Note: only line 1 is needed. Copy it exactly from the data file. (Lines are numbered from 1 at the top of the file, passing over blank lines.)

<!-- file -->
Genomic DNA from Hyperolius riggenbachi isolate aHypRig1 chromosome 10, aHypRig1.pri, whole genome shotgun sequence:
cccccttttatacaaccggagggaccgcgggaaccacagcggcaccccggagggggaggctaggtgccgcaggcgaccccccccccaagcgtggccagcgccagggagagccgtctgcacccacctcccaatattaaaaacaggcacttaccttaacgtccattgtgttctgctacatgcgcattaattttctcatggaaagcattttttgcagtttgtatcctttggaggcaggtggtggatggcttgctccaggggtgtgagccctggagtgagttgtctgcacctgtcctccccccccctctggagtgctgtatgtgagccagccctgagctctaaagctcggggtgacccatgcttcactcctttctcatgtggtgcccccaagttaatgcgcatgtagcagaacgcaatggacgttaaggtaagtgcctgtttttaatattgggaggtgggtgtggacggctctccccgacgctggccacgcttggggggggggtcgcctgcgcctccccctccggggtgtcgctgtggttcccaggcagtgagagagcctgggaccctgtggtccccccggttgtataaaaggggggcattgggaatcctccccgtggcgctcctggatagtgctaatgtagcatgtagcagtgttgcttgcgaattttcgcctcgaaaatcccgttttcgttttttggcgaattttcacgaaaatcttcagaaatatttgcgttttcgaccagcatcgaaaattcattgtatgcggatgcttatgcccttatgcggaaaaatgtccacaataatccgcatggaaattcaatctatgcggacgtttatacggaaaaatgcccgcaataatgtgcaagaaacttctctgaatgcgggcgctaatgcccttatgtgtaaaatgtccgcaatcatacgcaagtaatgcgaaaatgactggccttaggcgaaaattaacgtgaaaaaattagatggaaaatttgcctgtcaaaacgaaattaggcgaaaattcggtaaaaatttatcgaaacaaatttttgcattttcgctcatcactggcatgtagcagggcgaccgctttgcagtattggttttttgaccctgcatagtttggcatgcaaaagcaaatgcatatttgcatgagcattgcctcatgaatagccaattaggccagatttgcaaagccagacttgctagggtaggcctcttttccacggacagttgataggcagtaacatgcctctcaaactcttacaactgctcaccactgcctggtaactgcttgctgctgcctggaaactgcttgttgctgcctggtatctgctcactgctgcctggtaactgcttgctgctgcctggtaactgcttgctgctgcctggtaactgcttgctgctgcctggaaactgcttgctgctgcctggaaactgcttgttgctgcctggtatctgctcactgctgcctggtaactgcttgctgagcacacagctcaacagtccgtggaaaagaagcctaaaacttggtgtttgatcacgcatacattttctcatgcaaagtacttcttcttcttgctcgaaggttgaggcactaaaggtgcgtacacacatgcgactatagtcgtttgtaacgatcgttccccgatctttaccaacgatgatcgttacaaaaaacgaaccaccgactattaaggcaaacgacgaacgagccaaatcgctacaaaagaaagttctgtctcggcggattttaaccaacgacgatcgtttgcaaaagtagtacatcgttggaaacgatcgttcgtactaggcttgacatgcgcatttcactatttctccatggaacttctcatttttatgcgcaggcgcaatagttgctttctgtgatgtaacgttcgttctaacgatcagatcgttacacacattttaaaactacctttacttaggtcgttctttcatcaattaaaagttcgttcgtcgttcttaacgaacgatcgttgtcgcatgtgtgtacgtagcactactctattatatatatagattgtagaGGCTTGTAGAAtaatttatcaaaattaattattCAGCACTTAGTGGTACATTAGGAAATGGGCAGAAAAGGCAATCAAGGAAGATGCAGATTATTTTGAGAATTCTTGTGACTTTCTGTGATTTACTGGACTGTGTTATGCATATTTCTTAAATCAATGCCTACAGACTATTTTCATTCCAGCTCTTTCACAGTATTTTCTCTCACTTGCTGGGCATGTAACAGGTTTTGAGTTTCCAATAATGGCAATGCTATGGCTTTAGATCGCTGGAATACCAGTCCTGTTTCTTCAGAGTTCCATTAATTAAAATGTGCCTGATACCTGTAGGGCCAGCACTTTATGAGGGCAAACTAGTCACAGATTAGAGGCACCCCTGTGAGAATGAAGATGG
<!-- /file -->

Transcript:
Genomic DNA from Hyperolius riggenbachi isolate aHypRig1 chromosome 10, aHypRig1.pri, whole genome shotgun sequence: